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Location: People's Republic of Madison, Wisconsin

Thursday, March 30, 2006

Cartoon Dhimmitude at NYU

Those who disparage the publication of the Mohammed cartoons usually do so on two grounds. These two points directly contradict each other, but that is apparently an objection from another age.

1) The cartoons unfairly tar Islam itself as violent; most Muslims are peaceful.
2) The cartoons incite widespread Muslim violence.

The dhimmi administration at New York University chose to highlight the second argument yesterday. The NYU objectivist club held a panel discussion at which the cartoons were supposed to be unveiled. Two days before the event, the university informed the NYU objectivists that they must either close the event to outsiders or refrain from unveiling the cartoons. Vague references to security were made. I suppose that sounds better than "We collaborated with radical Muslims to squelch criticism of Islam."

But what were the security concerns? Even the most delusional leftist would be hard pressed to argue that people were going to see these cartoons and then go trash the local mosque. Clearly the concern was for violence against the event itself; the metal detectors at the doors should attest to that. So NYU is implicitly admitting that the religion of peace has a violence problem. Of course the first administrator to say that out loud would be fired within days, if not hours.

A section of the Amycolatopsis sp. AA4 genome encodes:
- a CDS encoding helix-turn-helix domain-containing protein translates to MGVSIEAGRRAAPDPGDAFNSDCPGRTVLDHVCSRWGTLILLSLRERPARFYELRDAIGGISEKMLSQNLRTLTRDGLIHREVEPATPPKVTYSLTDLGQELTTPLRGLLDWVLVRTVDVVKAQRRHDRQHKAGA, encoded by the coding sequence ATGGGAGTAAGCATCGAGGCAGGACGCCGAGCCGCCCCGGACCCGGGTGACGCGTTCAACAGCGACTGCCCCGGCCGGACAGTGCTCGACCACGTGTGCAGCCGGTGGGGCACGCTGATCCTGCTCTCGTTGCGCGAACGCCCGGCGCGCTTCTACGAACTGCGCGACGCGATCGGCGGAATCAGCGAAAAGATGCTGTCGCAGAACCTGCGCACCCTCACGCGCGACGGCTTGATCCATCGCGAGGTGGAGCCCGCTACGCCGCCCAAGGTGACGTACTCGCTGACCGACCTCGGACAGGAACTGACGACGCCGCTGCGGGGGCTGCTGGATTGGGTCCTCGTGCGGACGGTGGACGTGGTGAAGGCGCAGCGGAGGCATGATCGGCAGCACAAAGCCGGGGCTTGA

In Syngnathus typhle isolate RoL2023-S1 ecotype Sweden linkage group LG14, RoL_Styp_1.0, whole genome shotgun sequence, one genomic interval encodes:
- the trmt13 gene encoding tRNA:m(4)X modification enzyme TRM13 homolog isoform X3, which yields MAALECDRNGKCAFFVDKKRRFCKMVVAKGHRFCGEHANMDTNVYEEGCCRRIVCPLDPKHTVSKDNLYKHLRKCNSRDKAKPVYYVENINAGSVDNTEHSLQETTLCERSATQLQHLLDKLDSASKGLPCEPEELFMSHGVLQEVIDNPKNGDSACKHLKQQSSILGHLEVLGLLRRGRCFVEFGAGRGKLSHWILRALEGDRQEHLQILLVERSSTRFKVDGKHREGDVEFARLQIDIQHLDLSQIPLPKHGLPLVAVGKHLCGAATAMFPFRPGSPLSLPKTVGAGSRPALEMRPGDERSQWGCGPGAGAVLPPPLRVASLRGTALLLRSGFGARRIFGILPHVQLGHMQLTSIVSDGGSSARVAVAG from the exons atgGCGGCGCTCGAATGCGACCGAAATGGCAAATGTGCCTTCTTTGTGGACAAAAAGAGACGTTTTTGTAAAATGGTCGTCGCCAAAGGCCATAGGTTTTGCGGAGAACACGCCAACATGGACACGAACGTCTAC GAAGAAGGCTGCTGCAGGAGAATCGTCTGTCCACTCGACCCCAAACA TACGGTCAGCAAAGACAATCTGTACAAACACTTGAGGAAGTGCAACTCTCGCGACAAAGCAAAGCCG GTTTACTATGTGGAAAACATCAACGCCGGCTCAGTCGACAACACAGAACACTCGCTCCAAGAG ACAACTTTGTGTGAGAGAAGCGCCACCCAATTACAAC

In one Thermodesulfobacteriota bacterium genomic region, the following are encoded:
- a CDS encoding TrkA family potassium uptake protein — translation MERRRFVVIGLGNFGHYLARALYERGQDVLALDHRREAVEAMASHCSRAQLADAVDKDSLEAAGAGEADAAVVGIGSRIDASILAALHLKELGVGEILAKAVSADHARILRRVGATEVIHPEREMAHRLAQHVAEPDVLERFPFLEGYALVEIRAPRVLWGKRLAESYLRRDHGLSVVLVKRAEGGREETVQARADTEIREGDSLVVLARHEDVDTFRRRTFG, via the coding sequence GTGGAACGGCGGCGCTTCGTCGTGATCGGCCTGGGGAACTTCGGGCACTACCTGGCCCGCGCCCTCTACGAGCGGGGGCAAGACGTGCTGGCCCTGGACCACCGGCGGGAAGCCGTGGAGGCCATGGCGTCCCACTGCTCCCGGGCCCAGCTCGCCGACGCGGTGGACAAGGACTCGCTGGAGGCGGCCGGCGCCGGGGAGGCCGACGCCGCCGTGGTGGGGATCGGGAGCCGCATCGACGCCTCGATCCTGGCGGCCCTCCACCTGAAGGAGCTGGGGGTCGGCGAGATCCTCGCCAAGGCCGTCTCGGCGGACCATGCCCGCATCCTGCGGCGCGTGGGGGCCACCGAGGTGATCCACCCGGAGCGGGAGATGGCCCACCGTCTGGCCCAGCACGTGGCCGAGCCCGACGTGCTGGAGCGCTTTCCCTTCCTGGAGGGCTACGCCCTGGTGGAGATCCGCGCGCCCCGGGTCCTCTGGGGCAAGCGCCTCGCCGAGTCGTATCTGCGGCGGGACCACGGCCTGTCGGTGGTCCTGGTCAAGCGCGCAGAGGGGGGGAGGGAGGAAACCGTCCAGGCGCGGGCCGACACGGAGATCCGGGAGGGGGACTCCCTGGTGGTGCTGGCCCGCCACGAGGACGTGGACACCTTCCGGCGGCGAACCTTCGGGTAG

It only shows how important it is for every American to see and understand these cartoons.

Diana at Noodle Food has the best coverage of this whole sorry episode.

Update: A spokesman for NYU discussed the school's reasoning with Professor Volokh. It's astounding to see such weak-assed excuses:


(1) "NYU has to be concerned with its students' safety and well-being, which are among the factors that drove our decision in this matter."

(2) The decision was also based partly on NYU's "larger obligation as a university to the sensibilities of its students," many of whom are offended by the cartoons.

(3) As to the policy, "No-one's speech was curtailed." "If you read the policy, it talks about speakers' speech being curtailed, and to the best of my knowledge none of the speakers were the cartoons' authors."


As Volokh points out, by those standards NYU could ban the Koran.

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